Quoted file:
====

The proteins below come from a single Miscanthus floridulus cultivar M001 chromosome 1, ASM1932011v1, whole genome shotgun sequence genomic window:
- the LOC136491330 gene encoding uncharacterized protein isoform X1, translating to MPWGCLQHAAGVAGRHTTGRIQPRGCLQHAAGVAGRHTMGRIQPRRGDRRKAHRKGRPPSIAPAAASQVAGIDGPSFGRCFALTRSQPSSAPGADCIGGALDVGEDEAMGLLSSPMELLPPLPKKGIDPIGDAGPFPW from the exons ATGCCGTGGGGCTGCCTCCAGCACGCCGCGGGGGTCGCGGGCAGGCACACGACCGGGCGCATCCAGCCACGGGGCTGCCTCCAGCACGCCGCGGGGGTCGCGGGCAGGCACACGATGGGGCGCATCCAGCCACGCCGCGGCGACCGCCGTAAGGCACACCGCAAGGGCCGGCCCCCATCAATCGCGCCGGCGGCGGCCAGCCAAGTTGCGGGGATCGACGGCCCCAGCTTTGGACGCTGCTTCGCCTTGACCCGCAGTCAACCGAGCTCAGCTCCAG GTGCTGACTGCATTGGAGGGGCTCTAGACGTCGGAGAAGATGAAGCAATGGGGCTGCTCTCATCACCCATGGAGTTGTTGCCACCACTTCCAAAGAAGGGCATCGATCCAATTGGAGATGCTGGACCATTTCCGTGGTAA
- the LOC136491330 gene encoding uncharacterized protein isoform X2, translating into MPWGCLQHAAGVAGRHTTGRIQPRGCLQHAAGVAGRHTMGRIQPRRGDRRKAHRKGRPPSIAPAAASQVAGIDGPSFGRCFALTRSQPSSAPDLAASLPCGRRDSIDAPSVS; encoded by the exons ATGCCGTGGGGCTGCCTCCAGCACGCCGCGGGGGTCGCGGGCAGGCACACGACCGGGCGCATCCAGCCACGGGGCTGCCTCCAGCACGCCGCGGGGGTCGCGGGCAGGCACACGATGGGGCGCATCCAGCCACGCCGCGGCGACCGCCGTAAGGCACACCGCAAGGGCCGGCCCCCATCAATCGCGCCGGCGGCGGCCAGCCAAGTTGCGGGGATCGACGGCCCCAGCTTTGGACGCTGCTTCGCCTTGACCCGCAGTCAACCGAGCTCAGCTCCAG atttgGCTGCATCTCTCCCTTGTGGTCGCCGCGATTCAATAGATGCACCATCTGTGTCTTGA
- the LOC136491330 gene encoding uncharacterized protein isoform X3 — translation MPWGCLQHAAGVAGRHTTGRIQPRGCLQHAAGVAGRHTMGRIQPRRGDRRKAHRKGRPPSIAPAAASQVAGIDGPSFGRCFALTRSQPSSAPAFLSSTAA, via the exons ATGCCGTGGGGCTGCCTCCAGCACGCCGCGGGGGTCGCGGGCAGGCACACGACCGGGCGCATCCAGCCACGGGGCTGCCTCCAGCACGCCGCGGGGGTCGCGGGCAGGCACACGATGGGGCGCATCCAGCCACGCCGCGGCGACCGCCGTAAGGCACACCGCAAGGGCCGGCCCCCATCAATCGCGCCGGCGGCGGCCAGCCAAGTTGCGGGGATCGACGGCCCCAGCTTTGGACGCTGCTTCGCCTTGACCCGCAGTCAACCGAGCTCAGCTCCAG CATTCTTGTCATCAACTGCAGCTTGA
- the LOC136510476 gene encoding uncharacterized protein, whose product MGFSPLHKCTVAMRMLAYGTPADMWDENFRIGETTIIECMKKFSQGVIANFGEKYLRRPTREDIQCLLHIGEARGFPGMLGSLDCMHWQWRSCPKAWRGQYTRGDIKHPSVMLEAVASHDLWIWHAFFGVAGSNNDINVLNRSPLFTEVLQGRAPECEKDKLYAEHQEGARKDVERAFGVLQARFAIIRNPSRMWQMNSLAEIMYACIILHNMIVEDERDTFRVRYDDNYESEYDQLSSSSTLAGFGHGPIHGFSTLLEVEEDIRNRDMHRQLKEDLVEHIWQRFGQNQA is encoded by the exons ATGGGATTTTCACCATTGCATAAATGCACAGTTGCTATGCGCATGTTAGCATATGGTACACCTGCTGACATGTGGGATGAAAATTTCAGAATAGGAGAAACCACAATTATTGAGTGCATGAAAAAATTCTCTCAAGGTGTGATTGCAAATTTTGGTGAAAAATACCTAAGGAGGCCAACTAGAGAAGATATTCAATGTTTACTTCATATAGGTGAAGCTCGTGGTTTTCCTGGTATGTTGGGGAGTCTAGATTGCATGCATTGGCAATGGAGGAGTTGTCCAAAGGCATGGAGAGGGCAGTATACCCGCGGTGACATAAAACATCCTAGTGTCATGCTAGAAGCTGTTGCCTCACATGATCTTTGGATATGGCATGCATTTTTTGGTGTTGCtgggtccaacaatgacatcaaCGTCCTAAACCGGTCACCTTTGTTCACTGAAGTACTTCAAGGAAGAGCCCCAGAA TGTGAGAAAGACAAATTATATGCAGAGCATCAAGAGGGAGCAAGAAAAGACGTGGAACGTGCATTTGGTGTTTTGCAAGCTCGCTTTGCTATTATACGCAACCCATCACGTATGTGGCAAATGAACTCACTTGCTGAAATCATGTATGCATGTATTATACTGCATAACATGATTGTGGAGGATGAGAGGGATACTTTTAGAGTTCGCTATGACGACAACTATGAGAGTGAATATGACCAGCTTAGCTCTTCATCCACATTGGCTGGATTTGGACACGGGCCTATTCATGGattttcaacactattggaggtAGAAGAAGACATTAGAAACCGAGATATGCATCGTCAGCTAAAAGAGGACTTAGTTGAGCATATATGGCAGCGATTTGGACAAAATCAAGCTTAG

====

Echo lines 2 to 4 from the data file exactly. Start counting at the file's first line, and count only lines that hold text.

- the LOC136491330 gene encoding uncharacterized protein isoform X1, translating to MPWGCLQHAAGVAGRHTTGRIQPRGCLQHAAGVAGRHTMGRIQPRRGDRRKAHRKGRPPSIAPAAASQVAGIDGPSFGRCFALTRSQPSSAPGADCIGGALDVGEDEAMGLLSSPMELLPPLPKKGIDPIGDAGPFPW from the exons ATGCCGTGGGGCTGCCTCCAGCACGCCGCGGGGGTCGCGGGCAGGCACACGACCGGGCGCATCCAGCCACGGGGCTGCCTCCAGCACGCCGCGGGGGTCGCGGGCAGGCACACGATGGGGCGCATCCAGCCACGCCGCGGCGACCGCCGTAAGGCACACCGCAAGGGCCGGCCCCCATCAATCGCGCCGGCGGCGGCCAGCCAAGTTGCGGGGATCGACGGCCCCAGCTTTGGACGCTGCTTCGCCTTGACCCGCAGTCAACCGAGCTCAGCTCCAG GTGCTGACTGCATTGGAGGGGCTCTAGACGTCGGAGAAGATGAAGCAATGGGGCTGCTCTCATCACCCATGGAGTTGTTGCCACCACTTCCAAAGAAGGGCATCGATCCAATTGGAGATGCTGGACCATTTCCGTGGTAA
- the LOC136491330 gene encoding uncharacterized protein isoform X2, translating into MPWGCLQHAAGVAGRHTTGRIQPRGCLQHAAGVAGRHTMGRIQPRRGDRRKAHRKGRPPSIAPAAASQVAGIDGPSFGRCFALTRSQPSSAPDLAASLPCGRRDSIDAPSVS; encoded by the exons ATGCCGTGGGGCTGCCTCCAGCACGCCGCGGGGGTCGCGGGCAGGCACACGACCGGGCGCATCCAGCCACGGGGCTGCCTCCAGCACGCCGCGGGGGTCGCGGGCAGGCACACGATGGGGCGCATCCAGCCACGCCGCGGCGACCGCCGTAAGGCACACCGCAAGGGCCGGCCCCCATCAATCGCGCCGGCGGCGGCCAGCCAAGTTGCGGGGATCGACGGCCCCAGCTTTGGACGCTGCTTCGCCTTGACCCGCAGTCAACCGAGCTCAGCTCCAG atttgGCTGCATCTCTCCCTTGTGGTCGCCGCGATTCAATAGATGCACCATCTGTGTCTTGA
- the LOC136491330 gene encoding uncharacterized protein isoform X3 — translation MPWGCLQHAAGVAGRHTTGRIQPRGCLQHAAGVAGRHTMGRIQPRRGDRRKAHRKGRPPSIAPAAASQVAGIDGPSFGRCFALTRSQPSSAPAFLSSTAA, via the exons ATGCCGTGGGGCTGCCTCCAGCACGCCGCGGGGGTCGCGGGCAGGCACACGACCGGGCGCATCCAGCCACGGGGCTGCCTCCAGCACGCCGCGGGGGTCGCGGGCAGGCACACGATGGGGCGCATCCAGCCACGCCGCGGCGACCGCCGTAAGGCACACCGCAAGGGCCGGCCCCCATCAATCGCGCCGGCGGCGGCCAGCCAAGTTGCGGGGATCGACGGCCCCAGCTTTGGACGCTGCTTCGCCTTGACCCGCAGTCAACCGAGCTCAGCTCCAG CATTCTTGTCATCAACTGCAGCTTGA